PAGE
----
Tu B’Sh’vat: The Trees Birthday

Illustrations by Nancy Patz
Story from

The Family Treasury of Jewish Holidays


Tu B’Sh’vat The Trees’ Birthday


Tu B’Sh’vat, the New Year of the Trees, is one of the few Jewish holidays that isn’t connected to a historical event. But a holiday can do more than honor the past-it can also celebrate our hopes. Tu B’Sh’vat, celebrates our hope and intention to make the world more green and healthy. As we learn more about how important it is to take care of the natural world so that nature can take care of us, maybe Tu B’Sh’vat, will become as popular as Passover and Hanukkah.

Tu B’Sh’vat, which means the fifteenth of Shevat, falls in the middle of the month of Shevat, under a full moon in midwinter. The ancient farmers believed that on that day the sap begins to rise in the fruit trees in Israel and the land starts to awaken from winter. In the Gregorian calendar, the holiday falls between the end of January and the middle of February.

This is a holiday to be celebrated not at home or in the synagogue, but outdoors, where trees live. It’s a time to eat fruit, plant new trees and to notice how much trees, giant, quiet and still, bring beauty, nourishment, and shelter to our lives.

In Israel Tu B’Sh’vat, has special meaning. When Jews returned to Israel to resettle the land one hundred years ago, the country was mostly swamp and desert, with very few trees. The Jewish National Fund began to build forests in Israel by encouraging Jews from all over the world to “plant” trees; really, Jews contributed a small sum of money to have a tree planted in their name in Israel.

By planting a tree in Israel, Jews living far away could feel that they were part of the land. Millions of saplings were planted, and now there are over 165 million trees in Israel. Sometimes, when people who planted trees visit Israel for the first time, they want to find their tree!

Some Jewish families follow the ancient custom of planting a cedar tree when a boy is born and a cypress when a girl is born. The trees are planted on Tu B’Sh’vat. When children grow up and get married, the branches from their trees are cut to make a marriage canopy.

Five hundred years ago in Israel, the Cabalists, a group of people who searched for holiness in everything, created a seder, a dinner with special foods and a ceremony, for Tu B’Sh’vat, to celebrate the connection of all living things to the earth. As in the Passover seder, the number four is important, because it represents the four seasons, the four elements that the world is made of, and the four corners of the earth. With blessings, special fruit, and wine, the seder is divided into four parts.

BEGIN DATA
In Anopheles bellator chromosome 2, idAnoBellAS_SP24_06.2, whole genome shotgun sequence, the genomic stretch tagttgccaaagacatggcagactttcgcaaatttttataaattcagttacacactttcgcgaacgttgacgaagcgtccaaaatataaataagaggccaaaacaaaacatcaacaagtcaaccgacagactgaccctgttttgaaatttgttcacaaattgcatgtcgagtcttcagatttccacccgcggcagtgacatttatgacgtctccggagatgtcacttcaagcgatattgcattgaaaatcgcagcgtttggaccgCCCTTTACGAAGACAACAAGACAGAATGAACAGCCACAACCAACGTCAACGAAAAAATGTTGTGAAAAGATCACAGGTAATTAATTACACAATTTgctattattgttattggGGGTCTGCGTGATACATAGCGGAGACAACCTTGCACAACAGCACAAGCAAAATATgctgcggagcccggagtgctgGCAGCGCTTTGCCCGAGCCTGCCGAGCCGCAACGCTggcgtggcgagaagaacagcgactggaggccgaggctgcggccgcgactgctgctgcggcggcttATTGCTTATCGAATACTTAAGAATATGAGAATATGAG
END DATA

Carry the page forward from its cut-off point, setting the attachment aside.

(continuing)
The seder is celebrated at nightfall with lots of candles, flowers, and fragrant greens. Because life begins in the darkness of the womb, the first part of the seder begins with readings about earth and winter. In this section, we eat fruit that is hard on the outside and soft on the inside, such as a pomegranate, walnut, or coconut. We drink white wine because white is the color of snow winter.

The second section celebrates water and the awakening of spring. The food for this part is soft outside and hard inside, such as a cherry, an olive, or an avocado. A little red wine is mixed with the white for the second blessing over the wine.

The third section concentrates on air and summer. The fruit eaten is soft throughout, such as berries, figs, and grapes. Now the wine is more red than white, because red is both hot and strong. The earth is awakening.

The fourth and final part celebrates fire and autumn. Now the earth is fully awake. We drink pure red wine, which represents the spark inside each of us that connects us to God.

Some people try to eat at least fifteen different kinds of fruit to celebrate Tu B’Sh’vat. Certain fruits have special meanings related to events or sayings in the Bible. The apple represents God because of the apple tree in the Garden of Eden. Nuts represent the Jewish people, because they can be hard, medium, or soft, like the three different characteristics of people. Figs represent peace, and the carob, which tastes a little bit like chocolate, represents humility because it is the food of the poor.